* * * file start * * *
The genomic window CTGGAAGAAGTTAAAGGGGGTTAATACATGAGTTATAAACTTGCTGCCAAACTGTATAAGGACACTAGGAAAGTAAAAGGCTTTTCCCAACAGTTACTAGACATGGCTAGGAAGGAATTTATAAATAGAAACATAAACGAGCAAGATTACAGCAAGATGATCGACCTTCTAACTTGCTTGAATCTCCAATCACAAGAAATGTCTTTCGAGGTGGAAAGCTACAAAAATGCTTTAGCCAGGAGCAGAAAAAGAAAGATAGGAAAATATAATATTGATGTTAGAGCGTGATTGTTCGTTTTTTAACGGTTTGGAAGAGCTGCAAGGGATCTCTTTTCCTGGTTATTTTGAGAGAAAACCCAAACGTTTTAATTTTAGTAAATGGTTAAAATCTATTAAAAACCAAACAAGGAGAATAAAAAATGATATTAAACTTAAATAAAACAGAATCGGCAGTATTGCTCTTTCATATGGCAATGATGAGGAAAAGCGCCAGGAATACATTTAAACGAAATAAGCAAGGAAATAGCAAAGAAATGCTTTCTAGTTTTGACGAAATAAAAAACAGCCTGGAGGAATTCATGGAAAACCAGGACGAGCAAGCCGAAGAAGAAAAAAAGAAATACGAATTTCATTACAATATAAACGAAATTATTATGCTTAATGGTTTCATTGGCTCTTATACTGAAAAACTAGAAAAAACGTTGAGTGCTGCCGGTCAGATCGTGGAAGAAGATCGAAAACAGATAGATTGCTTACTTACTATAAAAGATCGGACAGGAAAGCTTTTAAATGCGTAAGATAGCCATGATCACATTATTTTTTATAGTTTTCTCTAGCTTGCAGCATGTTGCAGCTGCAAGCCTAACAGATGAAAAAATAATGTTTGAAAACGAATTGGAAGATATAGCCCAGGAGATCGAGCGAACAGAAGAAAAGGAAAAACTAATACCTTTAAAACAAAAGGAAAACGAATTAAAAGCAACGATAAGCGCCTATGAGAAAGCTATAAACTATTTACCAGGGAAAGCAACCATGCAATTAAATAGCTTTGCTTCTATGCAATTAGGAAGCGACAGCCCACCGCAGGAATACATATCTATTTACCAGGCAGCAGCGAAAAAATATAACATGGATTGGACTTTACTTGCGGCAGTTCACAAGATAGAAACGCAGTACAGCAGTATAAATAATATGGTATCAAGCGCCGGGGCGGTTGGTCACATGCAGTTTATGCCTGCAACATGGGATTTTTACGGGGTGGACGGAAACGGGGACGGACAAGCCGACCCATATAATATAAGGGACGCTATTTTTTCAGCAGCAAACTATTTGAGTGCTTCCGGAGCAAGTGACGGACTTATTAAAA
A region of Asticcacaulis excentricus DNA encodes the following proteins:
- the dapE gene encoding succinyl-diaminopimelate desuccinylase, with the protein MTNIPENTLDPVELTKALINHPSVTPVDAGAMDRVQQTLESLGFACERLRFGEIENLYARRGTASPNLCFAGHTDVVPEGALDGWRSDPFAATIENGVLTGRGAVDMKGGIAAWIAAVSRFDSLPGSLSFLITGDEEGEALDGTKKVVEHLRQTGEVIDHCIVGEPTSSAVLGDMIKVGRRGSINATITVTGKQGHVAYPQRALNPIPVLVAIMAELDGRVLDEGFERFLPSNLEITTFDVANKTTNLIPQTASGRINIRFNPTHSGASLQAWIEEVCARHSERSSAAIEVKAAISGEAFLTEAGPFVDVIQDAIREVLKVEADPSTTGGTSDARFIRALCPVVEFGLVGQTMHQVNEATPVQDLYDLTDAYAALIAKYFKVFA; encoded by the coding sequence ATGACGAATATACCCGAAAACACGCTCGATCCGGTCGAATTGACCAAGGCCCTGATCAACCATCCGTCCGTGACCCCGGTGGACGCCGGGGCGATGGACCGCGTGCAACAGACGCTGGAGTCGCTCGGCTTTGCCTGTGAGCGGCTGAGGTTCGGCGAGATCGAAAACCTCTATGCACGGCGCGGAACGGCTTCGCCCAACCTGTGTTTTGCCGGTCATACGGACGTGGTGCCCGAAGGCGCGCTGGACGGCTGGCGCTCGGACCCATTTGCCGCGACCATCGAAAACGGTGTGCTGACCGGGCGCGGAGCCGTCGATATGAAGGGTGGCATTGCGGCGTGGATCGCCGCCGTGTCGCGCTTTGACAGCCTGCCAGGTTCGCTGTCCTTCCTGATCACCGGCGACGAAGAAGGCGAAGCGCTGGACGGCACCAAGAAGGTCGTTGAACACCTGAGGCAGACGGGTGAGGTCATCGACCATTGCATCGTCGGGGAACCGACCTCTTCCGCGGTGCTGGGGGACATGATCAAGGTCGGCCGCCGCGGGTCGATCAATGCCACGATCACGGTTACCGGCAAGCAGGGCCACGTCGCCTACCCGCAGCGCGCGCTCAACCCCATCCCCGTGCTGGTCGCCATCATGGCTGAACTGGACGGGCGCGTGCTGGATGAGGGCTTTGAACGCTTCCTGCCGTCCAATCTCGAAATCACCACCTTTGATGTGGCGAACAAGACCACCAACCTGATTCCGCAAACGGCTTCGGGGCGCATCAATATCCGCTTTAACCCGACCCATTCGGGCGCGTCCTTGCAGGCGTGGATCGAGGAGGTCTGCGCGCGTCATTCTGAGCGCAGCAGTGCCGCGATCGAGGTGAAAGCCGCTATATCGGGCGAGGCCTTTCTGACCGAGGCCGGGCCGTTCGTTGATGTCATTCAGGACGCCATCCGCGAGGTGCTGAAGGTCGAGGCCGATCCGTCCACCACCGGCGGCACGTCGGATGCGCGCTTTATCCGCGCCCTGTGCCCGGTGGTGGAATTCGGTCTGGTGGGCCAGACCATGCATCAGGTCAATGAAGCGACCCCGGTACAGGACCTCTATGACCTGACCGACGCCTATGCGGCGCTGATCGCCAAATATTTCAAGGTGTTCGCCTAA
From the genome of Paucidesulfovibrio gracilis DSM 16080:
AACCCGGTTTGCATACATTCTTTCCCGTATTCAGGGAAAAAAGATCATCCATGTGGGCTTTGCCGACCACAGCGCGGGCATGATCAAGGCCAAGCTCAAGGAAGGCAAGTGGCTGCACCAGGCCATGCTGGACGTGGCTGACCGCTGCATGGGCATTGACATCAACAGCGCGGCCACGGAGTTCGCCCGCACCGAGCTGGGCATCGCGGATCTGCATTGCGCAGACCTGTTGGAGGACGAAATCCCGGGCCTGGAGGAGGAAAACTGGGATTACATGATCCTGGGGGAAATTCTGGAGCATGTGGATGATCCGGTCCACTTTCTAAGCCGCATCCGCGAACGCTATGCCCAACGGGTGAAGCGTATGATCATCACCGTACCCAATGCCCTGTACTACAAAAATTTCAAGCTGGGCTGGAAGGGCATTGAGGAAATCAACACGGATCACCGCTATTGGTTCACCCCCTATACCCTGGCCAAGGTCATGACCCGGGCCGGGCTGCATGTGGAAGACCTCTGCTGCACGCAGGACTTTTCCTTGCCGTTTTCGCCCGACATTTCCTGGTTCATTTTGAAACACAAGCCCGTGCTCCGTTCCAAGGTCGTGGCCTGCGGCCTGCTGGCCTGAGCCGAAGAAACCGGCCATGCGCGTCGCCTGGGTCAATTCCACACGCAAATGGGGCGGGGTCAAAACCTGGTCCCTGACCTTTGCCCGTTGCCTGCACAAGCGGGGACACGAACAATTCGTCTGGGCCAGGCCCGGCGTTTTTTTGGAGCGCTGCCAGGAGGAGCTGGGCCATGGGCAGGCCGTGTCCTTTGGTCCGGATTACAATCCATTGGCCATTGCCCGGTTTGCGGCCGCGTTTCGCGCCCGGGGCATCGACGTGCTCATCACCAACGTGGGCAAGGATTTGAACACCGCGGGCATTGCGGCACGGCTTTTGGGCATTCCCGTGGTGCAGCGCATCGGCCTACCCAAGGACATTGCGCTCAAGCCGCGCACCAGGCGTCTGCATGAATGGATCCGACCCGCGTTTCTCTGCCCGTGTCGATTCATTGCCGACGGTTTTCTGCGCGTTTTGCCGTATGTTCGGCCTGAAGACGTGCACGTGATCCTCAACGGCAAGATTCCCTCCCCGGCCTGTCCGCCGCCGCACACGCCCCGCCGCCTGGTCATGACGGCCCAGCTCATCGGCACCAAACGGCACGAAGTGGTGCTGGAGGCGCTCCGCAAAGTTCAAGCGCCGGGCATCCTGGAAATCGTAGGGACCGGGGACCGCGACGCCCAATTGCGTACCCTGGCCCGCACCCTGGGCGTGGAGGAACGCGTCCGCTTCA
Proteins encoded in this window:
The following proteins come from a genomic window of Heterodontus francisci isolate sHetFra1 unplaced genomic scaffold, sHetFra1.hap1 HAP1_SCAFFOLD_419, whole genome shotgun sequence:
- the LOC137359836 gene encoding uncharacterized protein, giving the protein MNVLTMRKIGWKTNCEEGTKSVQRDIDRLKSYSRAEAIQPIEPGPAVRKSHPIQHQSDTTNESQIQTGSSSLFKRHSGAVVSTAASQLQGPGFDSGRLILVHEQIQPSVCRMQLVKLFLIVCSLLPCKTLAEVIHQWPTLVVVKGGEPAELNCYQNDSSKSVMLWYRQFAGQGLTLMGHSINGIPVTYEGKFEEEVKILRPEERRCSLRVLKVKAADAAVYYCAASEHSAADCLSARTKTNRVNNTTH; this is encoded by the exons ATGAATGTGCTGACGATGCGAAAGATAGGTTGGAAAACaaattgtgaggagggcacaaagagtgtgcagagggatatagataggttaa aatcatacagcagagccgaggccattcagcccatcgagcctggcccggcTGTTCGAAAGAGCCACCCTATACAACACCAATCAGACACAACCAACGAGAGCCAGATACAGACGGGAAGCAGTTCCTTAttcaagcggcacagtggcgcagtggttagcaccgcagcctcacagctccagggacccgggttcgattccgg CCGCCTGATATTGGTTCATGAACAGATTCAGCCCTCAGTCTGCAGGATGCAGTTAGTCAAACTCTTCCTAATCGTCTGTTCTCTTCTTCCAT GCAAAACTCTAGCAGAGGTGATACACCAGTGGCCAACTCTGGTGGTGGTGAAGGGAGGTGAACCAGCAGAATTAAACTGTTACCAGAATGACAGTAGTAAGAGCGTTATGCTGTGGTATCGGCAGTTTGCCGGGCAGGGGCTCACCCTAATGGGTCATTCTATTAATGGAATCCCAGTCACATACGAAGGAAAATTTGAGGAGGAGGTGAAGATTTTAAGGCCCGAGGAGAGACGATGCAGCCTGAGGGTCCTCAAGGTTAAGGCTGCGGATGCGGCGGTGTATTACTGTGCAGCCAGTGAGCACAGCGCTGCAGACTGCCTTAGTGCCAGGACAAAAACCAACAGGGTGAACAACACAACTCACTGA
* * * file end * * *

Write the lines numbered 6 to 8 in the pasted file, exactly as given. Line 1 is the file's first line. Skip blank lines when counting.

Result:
Proteins encoded in this window:
The following proteins come from a genomic window of Heterodontus francisci isolate sHetFra1 unplaced genomic scaffold, sHetFra1.hap1 HAP1_SCAFFOLD_419, whole genome shotgun sequence:
- the LOC137359836 gene encoding uncharacterized protein, giving the protein MNVLTMRKIGWKTNCEEGTKSVQRDIDRLKSYSRAEAIQPIEPGPAVRKSHPIQHQSDTTNESQIQTGSSSLFKRHSGAVVSTAASQLQGPGFDSGRLILVHEQIQPSVCRMQLVKLFLIVCSLLPCKTLAEVIHQWPTLVVVKGGEPAELNCYQNDSSKSVMLWYRQFAGQGLTLMGHSINGIPVTYEGKFEEEVKILRPEERRCSLRVLKVKAADAAVYYCAASEHSAADCLSARTKTNRVNNTTH; this is encoded by the exons ATGAATGTGCTGACGATGCGAAAGATAGGTTGGAAAACaaattgtgaggagggcacaaagagtgtgcagagggatatagataggttaa aatcatacagcagagccgaggccattcagcccatcgagcctggcccggcTGTTCGAAAGAGCCACCCTATACAACACCAATCAGACACAACCAACGAGAGCCAGATACAGACGGGAAGCAGTTCCTTAttcaagcggcacagtggcgcagtggttagcaccgcagcctcacagctccagggacccgggttcgattccgg CCGCCTGATATTGGTTCATGAACAGATTCAGCCCTCAGTCTGCAGGATGCAGTTAGTCAAACTCTTCCTAATCGTCTGTTCTCTTCTTCCAT GCAAAACTCTAGCAGAGGTGATACACCAGTGGCCAACTCTGGTGGTGGTGAAGGGAGGTGAACCAGCAGAATTAAACTGTTACCAGAATGACAGTAGTAAGAGCGTTATGCTGTGGTATCGGCAGTTTGCCGGGCAGGGGCTCACCCTAATGGGTCATTCTATTAATGGAATCCCAGTCACATACGAAGGAAAATTTGAGGAGGAGGTGAAGATTTTAAGGCCCGAGGAGAGACGATGCAGCCTGAGGGTCCTCAAGGTTAAGGCTGCGGATGCGGCGGTGTATTACTGTGCAGCCAGTGAGCACAGCGCTGCAGACTGCCTTAGTGCCAGGACAAAAACCAACAGGGTGAACAACACAACTCACTGA